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Poem by Thomas Tickell


Colin and Lucy


OF Leinster, famed for maidens fair,
  Bright Lucy was the grace,
Nor eer did Liffys limpid stream
  Reflect so sweet a face;

Till luckless love and pining care
  Impaired her rosy hue,
Her coral lips and damask cheeks,
  And eyes of glossy blue.

O, have you seen a lily pale
  When beating rains descend?
So drooped the slow-consuming maid,
  Her life now near its end.

By Lucy warned, of flattering swains
  Take heed, ye easy fair!
Of vengeance due to broken vows,
  Ye perjured swains! beware.

Three times all in the dead of night
  A bell was heard to ring,
And, shrieking, at her window thrice
  The raven flapped his wing.

Too well the love-lorn maiden knew
  The solemn boding sound,
And thus in dying words bespoke
  The virgins weeping round:

I hear a voice you cannot hear,
  Which says I must not stay;
I see a hand you cannot see,
  Which beckons me away.

By a false heart and broken vows
  In early youth I die.
Was I to blame because his bride
  Was thrice as rich as I?

Ah, Colin! give not her thy vows,
  Vows due to me alone;
Nor thou, fond maid! receive his kiss,
  Nor think him all thy own.

To-morrow in the church to wed,
  Impatient both prepare;
But know, fond maid! and know, false man!
  That Lucy will be there.

Then bear my corpse, my comrades! bear,
  This bridegroom blithe to meet;
He in his wedding trim so gay,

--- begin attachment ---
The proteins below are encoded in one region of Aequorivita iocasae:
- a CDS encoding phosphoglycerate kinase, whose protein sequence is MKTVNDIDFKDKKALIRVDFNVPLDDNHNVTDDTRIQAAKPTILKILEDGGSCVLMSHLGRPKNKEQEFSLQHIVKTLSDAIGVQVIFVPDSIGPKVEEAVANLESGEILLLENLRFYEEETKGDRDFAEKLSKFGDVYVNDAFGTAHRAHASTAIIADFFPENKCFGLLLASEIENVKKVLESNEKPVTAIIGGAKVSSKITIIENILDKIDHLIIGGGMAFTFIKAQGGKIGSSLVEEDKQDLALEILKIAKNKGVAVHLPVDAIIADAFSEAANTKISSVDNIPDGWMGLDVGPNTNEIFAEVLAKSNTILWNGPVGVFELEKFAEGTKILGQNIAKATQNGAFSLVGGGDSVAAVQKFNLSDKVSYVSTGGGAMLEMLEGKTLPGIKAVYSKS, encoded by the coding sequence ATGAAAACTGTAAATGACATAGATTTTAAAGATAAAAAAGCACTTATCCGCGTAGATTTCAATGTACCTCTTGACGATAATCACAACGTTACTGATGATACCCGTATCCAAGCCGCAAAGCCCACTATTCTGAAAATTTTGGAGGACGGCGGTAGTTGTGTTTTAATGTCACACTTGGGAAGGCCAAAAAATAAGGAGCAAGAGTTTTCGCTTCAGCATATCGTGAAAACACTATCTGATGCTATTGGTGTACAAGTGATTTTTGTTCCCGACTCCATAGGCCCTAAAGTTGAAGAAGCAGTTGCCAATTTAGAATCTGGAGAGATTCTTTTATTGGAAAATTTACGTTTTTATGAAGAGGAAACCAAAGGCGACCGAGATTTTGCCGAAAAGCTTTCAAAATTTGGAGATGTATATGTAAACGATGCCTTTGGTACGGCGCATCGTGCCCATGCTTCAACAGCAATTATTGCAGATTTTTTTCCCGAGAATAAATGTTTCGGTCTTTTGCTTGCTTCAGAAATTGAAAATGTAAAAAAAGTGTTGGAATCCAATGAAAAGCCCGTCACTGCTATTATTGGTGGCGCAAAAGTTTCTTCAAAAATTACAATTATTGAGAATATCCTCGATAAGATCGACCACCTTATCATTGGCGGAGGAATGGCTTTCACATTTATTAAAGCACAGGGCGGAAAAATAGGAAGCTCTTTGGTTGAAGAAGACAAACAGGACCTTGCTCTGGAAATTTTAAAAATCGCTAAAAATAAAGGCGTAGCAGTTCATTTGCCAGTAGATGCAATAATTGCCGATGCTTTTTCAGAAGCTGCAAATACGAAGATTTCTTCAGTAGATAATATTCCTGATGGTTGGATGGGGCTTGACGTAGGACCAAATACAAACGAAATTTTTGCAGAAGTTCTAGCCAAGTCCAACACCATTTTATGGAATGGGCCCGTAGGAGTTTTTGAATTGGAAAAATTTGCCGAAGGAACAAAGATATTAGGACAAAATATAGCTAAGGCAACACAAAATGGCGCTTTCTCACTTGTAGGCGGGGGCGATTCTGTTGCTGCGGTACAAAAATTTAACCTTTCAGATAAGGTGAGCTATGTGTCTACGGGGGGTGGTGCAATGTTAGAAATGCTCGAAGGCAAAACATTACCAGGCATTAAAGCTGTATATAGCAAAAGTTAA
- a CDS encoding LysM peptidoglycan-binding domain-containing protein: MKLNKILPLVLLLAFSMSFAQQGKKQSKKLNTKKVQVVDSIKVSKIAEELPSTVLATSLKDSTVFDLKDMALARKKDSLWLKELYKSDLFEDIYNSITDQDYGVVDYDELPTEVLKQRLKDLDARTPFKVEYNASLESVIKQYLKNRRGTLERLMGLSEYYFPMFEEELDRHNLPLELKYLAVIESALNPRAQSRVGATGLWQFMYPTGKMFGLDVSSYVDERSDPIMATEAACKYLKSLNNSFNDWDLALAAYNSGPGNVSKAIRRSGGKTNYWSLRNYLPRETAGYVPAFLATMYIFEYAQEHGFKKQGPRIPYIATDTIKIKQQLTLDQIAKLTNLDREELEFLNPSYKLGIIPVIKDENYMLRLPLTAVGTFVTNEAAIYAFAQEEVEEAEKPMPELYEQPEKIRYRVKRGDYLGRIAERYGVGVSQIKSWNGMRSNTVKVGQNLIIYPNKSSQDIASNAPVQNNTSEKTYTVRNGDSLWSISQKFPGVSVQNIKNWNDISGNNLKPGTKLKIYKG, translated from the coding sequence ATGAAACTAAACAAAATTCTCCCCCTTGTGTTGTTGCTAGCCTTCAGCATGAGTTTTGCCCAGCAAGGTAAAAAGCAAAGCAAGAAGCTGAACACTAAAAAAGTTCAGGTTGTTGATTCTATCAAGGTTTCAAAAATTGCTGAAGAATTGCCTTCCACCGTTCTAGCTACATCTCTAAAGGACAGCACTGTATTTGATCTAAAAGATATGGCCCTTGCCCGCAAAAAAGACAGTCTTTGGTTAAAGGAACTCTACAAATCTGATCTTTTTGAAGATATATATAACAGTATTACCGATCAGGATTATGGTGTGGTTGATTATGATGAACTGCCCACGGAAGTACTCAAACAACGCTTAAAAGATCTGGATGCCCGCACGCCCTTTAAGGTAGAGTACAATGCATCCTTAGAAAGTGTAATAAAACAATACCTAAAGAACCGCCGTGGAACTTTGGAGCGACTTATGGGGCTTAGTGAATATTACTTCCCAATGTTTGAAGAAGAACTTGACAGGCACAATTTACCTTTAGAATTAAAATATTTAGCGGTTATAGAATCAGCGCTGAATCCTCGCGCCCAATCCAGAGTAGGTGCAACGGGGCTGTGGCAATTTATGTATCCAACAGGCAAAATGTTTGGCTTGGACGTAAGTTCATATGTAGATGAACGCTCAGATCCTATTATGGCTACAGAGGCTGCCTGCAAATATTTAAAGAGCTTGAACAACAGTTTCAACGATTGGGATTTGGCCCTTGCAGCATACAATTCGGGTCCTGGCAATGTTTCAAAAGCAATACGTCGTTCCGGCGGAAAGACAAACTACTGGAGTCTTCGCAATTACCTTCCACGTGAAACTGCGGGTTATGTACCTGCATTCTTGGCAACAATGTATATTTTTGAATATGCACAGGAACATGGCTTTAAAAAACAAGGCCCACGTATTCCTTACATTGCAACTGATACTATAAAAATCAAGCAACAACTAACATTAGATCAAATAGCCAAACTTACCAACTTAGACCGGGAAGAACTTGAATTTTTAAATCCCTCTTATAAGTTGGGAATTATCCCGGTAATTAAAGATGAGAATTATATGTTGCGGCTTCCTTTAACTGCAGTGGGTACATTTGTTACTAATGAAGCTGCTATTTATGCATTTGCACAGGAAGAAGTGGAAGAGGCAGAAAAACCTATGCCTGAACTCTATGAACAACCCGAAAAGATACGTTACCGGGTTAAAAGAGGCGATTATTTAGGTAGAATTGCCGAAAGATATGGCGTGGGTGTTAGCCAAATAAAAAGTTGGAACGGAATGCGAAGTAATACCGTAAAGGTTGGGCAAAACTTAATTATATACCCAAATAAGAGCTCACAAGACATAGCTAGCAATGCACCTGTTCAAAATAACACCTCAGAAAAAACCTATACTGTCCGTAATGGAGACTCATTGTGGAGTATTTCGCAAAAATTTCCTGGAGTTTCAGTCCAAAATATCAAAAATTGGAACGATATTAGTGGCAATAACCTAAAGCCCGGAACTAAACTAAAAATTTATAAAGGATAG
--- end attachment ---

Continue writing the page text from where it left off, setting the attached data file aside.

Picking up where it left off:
I in my winding sheet.

She spoke; she died. Her corpse was borne
  The bridegroom blithe to meet:
He in his wedding trim so gay,
  She in her winding sheet.

Then what were perjured Colins thoughts?
  How were these nuptials kept?
The bridesmen flocked round Lucy dead,
  And all the village wept.

Confusion, shame, remorse, despair,
  At once his bosom swell;
The damps of death bedewed his brow:
  He shook, he groaned, he fell.

From the vain brideah! bride no more
  The varying crimson fled,
When stretched before her rivals corpse
  She saw her husband dead.

Then to his Lucys new-made grave
  Conveyed by trembling swains,
One mould with her, beneath one sod,
  Forever he remains.

Oft at this grave the constant hind
  And plighted maid are seen;
With garlands gay and true-love knots
  They deck the sacred green.

But, swain forsworn! whoeer thou art,
  This hallowed spot forbear;
Remember Colins dreadful fate,
  And fear to meet him there.



Thomas Tickell


Thomas Tickell's other poems:
  1. To a Lady before Marriage
  2. The Tomb of Addison
  3. To the Earl of Warwick, on the Death of Mr. Addison
  4. On the Prospect of Peace
  5. To Mr. Addison on His Opera of Rosamond


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